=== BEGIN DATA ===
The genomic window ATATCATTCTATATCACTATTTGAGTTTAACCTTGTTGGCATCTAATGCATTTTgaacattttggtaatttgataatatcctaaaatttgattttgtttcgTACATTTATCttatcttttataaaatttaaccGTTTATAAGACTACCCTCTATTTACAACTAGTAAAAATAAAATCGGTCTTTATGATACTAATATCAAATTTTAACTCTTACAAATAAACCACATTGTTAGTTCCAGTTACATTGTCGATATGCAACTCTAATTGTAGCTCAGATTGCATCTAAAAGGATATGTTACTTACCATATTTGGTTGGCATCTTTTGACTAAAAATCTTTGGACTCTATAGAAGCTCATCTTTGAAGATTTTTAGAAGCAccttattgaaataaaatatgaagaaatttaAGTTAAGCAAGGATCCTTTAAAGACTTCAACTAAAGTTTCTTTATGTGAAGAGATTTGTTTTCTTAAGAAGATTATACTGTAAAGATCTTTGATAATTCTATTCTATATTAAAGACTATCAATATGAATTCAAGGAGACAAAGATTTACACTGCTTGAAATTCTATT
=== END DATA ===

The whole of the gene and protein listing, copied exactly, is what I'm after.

The genomic window ATATCATTCTATATCACTATTTGAGTTTAACCTTGTTGGCATCTAATGCATTTTgaacattttggtaatttgataatatcctaaaatttgattttgtttcgTACATTTATCttatcttttataaaatttaaccGTTTATAAGACTACCCTCTATTTACAACTAGTAAAAATAAAATCGGTCTTTATGATACTAATATCAAATTTTAACTCTTACAAATAAACCACATTGTTAGTTCCAGTTACATTGTCGATATGCAACTCTAATTGTAGCTCAGATTGCATCTAAAAGGATATGTTACTTACCATATTTGGTTGGCATCTTTTGACTAAAAATCTTTGGACTCTATAGAAGCTCATCTTTGAAGATTTTTAGAAGCAccttattgaaataaaatatgaagaaatttaAGTTAAGCAAGGATCCTTTAAAGACTTCAACTAAAGTTTCTTTATGTGAAGAGATTTGTTTTCTTAAGAAGATTATACTGTAAAGATCTTTGATAATTCTATTCTATATTAAAGACTATCAATATGAATTCAAGGAGACAAAGATTTACACTGCTTGAAATTCTATT